Two studies will help public health experts understand the virus and inform public
The Wisconsin Department of Health Services (DHS) is partnering with the University of Wisconsin-Madison’s Survey of the Health of Wisconsin (SHOW)(link is external) and Wisconsin State Laboratory of Hygiene (WSLH)(link is external), the University of Wisconsin-Milwaukee (UWM)(link is external), and the Wisconsin Department of Natural Resources(link is external) to conduct two population health studies that will examine the presence of COVID-19 in Wisconsin. Together, these studies will provide researchers and public health experts with a better understanding of where COVID-19 has been and help identify communities that may be at risk for a future outbreaks. This research will be a valuable tool for informing future public health practices while maximizing containment efforts.
“One of the most challenging things about COVID-19 is that as a new virus, there is still so much to learn”, said DHS Secretary-designee Andrea Palm. “That is why this type of research is essential to our statewide efforts and until there is a vaccine, we must do everything we can to protect our communities and ensure that we are safely reopening the state.”
The first study, Past Antibody COVID-19 Community Survey (PACCS) is led by SHOW and will determine the prevalence of COVID-19 antibodies throughout the state. Antibodies indicate if a person has been infected with COVID-19 in the past, even if they did not experience symptoms. Antibody testing helps in understanding how many people were infected with COVID-19; it does not provide information regarding the current amount of positive cases and is not an alternative to diagnostic testing. Study participants will receive antibody testing quarterly over the course of the next year.
“The Survey of the Health of Wisconsin (SHOW) will recruit individuals who have participated in SHOW in the past. Past participants are from ten randomly selected counties and the city of Milwaukee. The participants represent a population of residents from across the entire state,” said Kristen Malecki, Director and Principal investigator for the SHOW program, and associate professor in the Department of Population Health Sciences at the UW School of Medicine and Public Health. “Our past experience surveying the health of this state, existing research infrastructure, and community partnerships should allow us to aid in the containment and tracking effort of the COVID-19 pandemic.”
WSLH is collaborating with UWM and the DNR for the second study, Wastewater Surveillance of SARS-CoV-2 in Wisconsin. This study will test samples from wastewater treatment facilities (WWTF) in both populated areas and rural portions of the state in order to determine the current concentration levels of virus genetic material found in the sewage. If the virus is detected or virus quantities are increasing, public health officials can proactively adopt measures to minimize transmission of the virus and prepare for a surge. Conversely, wastewater samples may be able to detect areas with low levels of infection. Surveillance of wastewater will provide public health officials with the opportunity to identify the magnitude of COVID-19 transmission, circulation within a community, and potentially, early warning detection of outbreaks. Results should begin coming in later this summer, as the WSLH begins routine sampling of wastewater. The study will run for a year, through June of 2021.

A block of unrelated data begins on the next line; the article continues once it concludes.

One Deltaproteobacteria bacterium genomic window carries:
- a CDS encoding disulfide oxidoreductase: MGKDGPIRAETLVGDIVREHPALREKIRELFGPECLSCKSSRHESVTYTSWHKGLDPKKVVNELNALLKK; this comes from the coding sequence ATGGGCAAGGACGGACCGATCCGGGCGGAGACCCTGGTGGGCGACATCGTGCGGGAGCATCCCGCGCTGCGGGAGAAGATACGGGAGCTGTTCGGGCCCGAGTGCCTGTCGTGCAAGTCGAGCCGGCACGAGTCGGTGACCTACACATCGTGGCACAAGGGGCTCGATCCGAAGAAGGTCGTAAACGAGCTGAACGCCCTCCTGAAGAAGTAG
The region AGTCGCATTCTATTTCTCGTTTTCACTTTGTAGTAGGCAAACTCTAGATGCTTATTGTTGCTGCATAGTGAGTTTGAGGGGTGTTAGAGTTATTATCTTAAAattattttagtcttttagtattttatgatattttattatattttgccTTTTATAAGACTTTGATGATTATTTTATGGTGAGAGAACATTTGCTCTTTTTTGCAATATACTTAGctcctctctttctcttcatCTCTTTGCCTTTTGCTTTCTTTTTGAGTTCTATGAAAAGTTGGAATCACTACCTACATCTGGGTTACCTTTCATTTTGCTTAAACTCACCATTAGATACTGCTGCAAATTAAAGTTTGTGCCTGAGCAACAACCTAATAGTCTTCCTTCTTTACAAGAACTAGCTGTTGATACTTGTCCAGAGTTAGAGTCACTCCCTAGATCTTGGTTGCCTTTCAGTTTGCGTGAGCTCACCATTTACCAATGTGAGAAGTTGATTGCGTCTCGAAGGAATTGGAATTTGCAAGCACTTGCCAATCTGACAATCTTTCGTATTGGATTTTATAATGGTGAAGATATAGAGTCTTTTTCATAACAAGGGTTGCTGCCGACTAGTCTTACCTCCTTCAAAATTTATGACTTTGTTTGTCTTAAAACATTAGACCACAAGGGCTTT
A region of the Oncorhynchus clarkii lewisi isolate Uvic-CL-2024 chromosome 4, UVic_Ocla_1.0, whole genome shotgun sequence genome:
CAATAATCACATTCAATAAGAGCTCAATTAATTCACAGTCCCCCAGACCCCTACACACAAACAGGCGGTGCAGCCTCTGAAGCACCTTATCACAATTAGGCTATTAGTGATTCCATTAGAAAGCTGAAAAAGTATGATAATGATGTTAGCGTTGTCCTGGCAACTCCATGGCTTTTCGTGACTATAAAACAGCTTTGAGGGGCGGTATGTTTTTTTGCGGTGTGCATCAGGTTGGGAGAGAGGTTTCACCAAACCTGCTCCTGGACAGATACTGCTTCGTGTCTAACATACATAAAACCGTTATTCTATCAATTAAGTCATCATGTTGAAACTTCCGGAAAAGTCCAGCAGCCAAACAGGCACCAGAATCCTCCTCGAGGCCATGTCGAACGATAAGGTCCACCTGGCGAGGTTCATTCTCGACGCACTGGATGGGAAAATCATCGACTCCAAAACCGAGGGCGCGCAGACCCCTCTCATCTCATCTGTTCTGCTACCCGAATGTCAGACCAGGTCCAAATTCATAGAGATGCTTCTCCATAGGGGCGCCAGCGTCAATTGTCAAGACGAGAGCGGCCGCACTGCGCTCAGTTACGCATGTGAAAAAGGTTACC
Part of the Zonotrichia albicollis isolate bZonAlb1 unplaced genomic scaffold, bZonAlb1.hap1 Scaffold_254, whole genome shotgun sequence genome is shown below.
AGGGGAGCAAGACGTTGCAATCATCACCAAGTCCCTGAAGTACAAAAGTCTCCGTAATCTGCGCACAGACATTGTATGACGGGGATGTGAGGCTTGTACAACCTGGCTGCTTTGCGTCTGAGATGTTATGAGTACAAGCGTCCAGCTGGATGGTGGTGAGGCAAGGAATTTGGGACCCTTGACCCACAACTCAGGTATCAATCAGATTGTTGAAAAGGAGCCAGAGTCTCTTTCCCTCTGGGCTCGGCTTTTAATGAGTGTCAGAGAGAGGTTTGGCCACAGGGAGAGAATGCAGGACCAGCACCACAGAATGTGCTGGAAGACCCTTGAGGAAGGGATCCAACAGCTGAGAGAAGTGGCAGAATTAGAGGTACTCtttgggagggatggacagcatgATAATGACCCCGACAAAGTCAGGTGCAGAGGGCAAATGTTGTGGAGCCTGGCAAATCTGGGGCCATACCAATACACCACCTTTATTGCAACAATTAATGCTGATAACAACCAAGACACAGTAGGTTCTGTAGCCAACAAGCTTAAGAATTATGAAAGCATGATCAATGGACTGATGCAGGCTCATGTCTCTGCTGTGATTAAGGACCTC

“Routinely monitoring COVID-19 in wastewater is an effective method to assess community-wide presence and levels of the virus,” said Dr. Jonathan Meiman, Chief Medical Officer for the DHS Bureau of Environmental and Occupational Health and Occupational Disease Epidemiologist. “The results will help communities with higher concentrations of COVID-19 prepare for a potential surge in cases. This approach is not designed to replace the existing public health surveillance but will help supplement the current practices and mitigation efforts.”
These two studies, along with Wisconsin’s current widescale testing infrastructure, will help communities reduce the risk of COVID-19.
As the state opens up, DHS remains committed to protecting the health and safety of Wisconsinites by continuing to monitor the presence and track the spread of the virus.